If you’re a Barcelona fan, it’s probably a source of constant joy that arguably the two greatest ever footballers played for your club.
While Lionel Messi spent 17 years creating a dynasty at Camp Nou, Diego Maradona got just a couple of seasons to make his mark in Catalonia. But make his mark is exactly what he did.
Barça spent years tracking Maradona down. Then vice president Nicolau Casaus first made a trip over to Argentina in 1978, which is where he first came across the diminutive midfielder. He was seen as too green as a 17-year-old and financial demands continued to disrupt their attempts to sign him. That the Argentinian FA didn’t want him to leave his homeland ahead of the 1982 World Cup also stalled Barça’s pursuit.
Eventually, with Casaus leading the charge in the lengthy negotiations, Barcelona got their man and Maradona became the most expensive footballer ever at the time for a £5m fee. That’d be a terrific deal in today’s market, wouldn’t it?
His debut in the iconic blue and red of Barça came in September 1982, when he scored in a 2-1 victory over Valencia. While he made a fast start at Camp Nou, head coach Udo Lattek seemed frustrated in dealing with the erratic Maradona, even ordering a team bus to leave without the icon as he was running late.
Lattek would soon be sacked, but not before Maradona encountered some bumps in the road at his new club. In December, he contracted hepatitis and would only return in March for new manager Cesar Luis Menotti’s first game in charge. Menotti had led Argentina to World Cup glory back in 1978.
Maradona started as Barça beat Real Madrid to win the 1983 Copa del Rey – his first piece of silverware with the club – having led the team to the final with goals in the quarter finals and semi finals. In June that year, he got a standing ovation at the Bernabeu as the Copa de la Liga title was secured. He scored in both legs of the final, and drew the respect of Real’s fans in that first game.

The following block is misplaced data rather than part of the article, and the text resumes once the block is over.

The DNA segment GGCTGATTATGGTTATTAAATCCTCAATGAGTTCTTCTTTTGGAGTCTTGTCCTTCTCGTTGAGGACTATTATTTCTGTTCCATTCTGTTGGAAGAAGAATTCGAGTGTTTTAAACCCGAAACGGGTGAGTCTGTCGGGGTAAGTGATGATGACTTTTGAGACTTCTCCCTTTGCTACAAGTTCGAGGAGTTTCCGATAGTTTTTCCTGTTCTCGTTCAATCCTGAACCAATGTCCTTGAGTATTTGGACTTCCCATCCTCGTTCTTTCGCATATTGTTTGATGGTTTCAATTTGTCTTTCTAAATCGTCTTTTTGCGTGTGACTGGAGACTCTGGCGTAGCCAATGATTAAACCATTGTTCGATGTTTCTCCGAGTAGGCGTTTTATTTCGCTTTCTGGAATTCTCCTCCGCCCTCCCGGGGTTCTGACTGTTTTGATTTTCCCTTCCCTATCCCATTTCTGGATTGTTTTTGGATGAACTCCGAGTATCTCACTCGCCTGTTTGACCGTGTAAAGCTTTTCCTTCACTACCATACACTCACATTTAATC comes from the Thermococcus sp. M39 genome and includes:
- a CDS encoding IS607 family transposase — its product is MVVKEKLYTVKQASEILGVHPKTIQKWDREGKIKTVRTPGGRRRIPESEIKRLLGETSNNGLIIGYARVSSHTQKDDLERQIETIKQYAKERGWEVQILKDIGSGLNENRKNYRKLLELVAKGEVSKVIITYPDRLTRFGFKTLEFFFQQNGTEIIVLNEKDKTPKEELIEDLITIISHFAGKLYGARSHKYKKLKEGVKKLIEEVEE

During the 1983/84 season, Menotti scheduled training to allow the erratic Maradona more sleep during the morning. The relationship between player and manager was stronger that it was with Lattek.
While he was never far away from artistry and magic on the pitch, things started to unravel for Maradona when he was smashed and severely injured in a clash with league champions Athletic Club by Andoni Goikoetxea, the ‘Butcher of Bilbao’.
He managed to return in January 1984, but Barça couldn’t overtake Athletic and ended up a point behind the champions by the end of the season. However, they would face off again in the Copa del Rey final in what would be Maradona’s final game for the club.
Bluntly, it ended in disgrace.
Tensions had flared in the build-up to the game and during the 90 minutes Maradona had been targeted and abused. It didn’t help that the match was being played at Real Madrid, an organisation which was hated by both sets of fans. Basques and Catalans booed the national anthem. Ferocity and anger seemed to be all over the place.
Endika Guarrotxena scored the only goal of the game, sealing victory for Athletic, and at full time a mass brawl broke out. Maradona hit unused substitute Miguel Angel Sola hard with a knee to the face before all players started to participate and riot police were eventually called in to escort Barcelona players from the pitch. Kung-fu kicks were being thrown with such alarming regularity.
That was the end for Maradona at Barcelona. He moved on to Napoli, again for a record transfer fee, instead of serving a three month ban that he was given for his role in the disgraceful scenes.
It proved to be the lowest moment in a spell of fleeting highs at Camp Nou, and while his stay in Catalonia was memorable – not always in the right way – Maradona’s best career moments were still to come with Napoli and Argentina.